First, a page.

Experience of a Portuguese Center: Effectiveness of Direct-Acting Antiviral Therapy for Hepatitis C

Fátima Falcão, Carla Lopes, Erica Viegas, Rita Perez, Isabel Aldir, Helena Farinha, António Carvalho, Ana Mirco, Susana Marques, Tiago Bana e Costa, Ana Cláudia Miranda, Luís Lebre, Paula Peixe, Cristina Chagas, Kamal Mansinho, José Manuel Correia


Introduction: In late 2014, Portugal implemented a national program for the treatment of patients with chronic hepatitis C with directacting antiviral agents. This program has made Portugal one of the first European countries to implement a structured measure of treatment to eliminate this serious public health problem. The aim of this study was to assess the effectiveness of direct-acting antiviral therapy in the treatment of patients with chronic hepatitis C virus infection.
Material and Methods: A retrospective observational study was conducted at Centro Hospitalar de Lisboa Ocidental on the national online platform from December 2014 until February 2017 and included patients with hepatitis C virus infection who underwent treatment. The primary endpoint was sustained virologic response at least 12 weeks post treatment. Data was analyzed with the SPSS 17.0 program.
Results: During the study period, 820 patients completed therapy and achieved sufficient follow-up time to assess sustained virologic response with an overall response rate of 97.2% (n = 797) and a response rate of 98.0%, 99.5%, 90.9%, 95.1% and 94.2% for genotypes 1a, 1b, 2, 3 and 4, respectively. Data suggested that advanced fibrosis (F3/F4), human immunodeficiency virus co-infection and treatment failure with interferon and ribavirin were not negatively related with sustained virologic response in our population. Most patients (80.1%) completed treatment with ledipasvir/sofosbuvir ± ribavirin. The most common adverse events were fatigue and insomnia followed by headache and weight loss.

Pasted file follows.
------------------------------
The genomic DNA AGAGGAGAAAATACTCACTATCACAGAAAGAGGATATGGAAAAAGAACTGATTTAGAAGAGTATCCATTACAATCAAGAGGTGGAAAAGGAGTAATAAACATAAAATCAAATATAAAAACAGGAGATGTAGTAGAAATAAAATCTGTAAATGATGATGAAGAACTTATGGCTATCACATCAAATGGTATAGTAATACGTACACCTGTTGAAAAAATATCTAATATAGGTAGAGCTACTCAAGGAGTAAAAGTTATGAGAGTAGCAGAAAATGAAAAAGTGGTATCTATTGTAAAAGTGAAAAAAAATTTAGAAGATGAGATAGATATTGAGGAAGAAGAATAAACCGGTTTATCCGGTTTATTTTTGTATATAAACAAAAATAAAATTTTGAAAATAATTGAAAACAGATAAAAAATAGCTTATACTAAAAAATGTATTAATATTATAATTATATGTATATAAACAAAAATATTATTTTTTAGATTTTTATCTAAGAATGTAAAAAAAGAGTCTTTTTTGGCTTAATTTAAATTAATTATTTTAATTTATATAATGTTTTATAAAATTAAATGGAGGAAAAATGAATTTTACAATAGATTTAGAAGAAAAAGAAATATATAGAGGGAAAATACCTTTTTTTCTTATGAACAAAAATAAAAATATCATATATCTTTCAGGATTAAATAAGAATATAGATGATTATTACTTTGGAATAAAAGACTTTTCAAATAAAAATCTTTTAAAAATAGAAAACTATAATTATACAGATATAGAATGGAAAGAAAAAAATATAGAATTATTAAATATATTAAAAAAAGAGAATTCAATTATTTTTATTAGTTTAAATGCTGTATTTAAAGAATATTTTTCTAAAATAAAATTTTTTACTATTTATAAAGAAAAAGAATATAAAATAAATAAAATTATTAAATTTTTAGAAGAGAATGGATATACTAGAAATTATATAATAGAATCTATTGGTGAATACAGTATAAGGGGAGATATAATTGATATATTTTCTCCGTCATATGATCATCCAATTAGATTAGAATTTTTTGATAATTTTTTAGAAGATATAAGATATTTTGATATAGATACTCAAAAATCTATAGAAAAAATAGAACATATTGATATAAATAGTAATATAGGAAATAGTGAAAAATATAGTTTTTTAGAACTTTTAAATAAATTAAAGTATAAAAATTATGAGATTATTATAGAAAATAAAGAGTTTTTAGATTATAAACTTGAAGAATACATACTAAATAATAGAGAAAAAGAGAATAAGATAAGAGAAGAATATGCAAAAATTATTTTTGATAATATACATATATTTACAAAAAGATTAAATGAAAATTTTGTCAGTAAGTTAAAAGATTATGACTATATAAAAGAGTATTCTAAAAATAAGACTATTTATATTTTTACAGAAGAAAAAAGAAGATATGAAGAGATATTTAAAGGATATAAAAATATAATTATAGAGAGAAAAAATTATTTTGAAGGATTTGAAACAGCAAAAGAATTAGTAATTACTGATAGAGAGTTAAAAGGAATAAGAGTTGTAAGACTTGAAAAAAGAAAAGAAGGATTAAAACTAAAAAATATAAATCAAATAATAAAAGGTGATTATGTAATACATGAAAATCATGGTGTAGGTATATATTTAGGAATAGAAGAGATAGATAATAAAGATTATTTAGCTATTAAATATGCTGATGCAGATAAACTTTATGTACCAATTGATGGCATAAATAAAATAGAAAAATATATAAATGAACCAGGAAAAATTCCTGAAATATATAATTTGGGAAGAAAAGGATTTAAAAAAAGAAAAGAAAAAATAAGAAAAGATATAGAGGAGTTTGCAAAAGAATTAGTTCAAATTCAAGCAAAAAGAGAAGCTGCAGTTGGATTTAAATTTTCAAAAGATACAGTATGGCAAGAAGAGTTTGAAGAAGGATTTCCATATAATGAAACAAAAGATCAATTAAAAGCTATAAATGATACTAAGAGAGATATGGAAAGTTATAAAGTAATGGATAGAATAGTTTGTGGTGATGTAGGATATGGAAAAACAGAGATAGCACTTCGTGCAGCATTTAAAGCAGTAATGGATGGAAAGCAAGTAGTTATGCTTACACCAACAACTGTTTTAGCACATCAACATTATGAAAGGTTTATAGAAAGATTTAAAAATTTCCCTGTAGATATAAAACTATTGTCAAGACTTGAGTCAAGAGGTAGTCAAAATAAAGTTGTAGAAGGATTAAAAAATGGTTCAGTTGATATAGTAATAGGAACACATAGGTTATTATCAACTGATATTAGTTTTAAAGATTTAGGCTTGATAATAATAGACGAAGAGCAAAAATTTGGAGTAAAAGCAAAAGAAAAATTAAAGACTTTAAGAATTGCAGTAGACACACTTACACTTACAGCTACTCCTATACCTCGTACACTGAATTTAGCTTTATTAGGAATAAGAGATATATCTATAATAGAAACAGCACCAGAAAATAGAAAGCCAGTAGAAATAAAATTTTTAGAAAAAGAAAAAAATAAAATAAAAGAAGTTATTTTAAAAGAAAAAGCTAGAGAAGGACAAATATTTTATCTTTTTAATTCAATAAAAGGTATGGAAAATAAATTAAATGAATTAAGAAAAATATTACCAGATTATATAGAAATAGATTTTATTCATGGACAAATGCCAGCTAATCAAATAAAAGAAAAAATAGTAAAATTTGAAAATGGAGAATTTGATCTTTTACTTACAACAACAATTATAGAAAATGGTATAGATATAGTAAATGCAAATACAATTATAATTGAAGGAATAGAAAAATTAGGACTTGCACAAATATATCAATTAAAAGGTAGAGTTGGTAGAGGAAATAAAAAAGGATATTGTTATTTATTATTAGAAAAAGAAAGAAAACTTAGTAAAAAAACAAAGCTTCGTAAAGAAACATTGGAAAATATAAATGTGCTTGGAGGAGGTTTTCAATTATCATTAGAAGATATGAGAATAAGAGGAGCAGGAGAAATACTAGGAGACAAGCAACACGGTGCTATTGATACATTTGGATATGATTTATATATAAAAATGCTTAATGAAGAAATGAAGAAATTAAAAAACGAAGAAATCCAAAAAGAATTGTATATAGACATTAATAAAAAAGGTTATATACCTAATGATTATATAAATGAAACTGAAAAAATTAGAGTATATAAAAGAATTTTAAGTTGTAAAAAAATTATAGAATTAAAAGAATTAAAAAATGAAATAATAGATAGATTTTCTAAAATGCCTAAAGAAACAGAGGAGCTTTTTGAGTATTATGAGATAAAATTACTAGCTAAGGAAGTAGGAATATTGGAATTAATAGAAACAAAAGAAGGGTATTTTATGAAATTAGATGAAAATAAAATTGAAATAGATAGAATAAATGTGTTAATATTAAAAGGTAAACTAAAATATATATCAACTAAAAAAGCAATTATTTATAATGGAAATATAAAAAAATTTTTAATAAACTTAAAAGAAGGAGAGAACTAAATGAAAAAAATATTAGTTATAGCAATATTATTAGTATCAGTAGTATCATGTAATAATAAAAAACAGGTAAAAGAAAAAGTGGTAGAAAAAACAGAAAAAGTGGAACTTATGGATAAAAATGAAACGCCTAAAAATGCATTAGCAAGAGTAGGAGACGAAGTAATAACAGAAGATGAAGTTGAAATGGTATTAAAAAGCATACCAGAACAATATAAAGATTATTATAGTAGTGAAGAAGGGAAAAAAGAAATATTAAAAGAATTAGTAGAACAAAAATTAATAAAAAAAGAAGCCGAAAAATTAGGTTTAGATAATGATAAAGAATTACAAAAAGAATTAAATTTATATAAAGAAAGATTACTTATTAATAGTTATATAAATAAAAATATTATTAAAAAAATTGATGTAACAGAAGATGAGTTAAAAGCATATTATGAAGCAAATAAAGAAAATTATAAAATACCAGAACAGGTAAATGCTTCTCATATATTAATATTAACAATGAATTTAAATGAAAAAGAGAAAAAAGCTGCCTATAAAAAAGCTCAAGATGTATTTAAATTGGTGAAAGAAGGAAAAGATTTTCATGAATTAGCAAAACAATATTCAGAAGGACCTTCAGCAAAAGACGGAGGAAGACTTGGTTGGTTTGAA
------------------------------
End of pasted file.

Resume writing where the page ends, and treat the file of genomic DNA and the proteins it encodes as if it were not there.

Discussion: Patients predominantly had genotype 1 infection which correlates with HCV distribution in Europe, but we found a major proportion in genotype 4 which can be explained by immigration from African countries. Our patients’ ages ranging from 22 to 90 years, reflected a new approach with no upper age limit. Direct-acting antivirals regimens resulted in remarkably high SVR rates compared to interferon-based regimens, which were consistent with clinical trials data.
Conclusion: Our data showed that direct-acting antiviral-based regimens are safe and have a high success rate in the treatment of patients with hepatitis C virus infection in a real-world setting.


Antiviral Agents/therapeutic use; Hepacivirus/drug effects; Hepatitis C/drug therapy; Portugal

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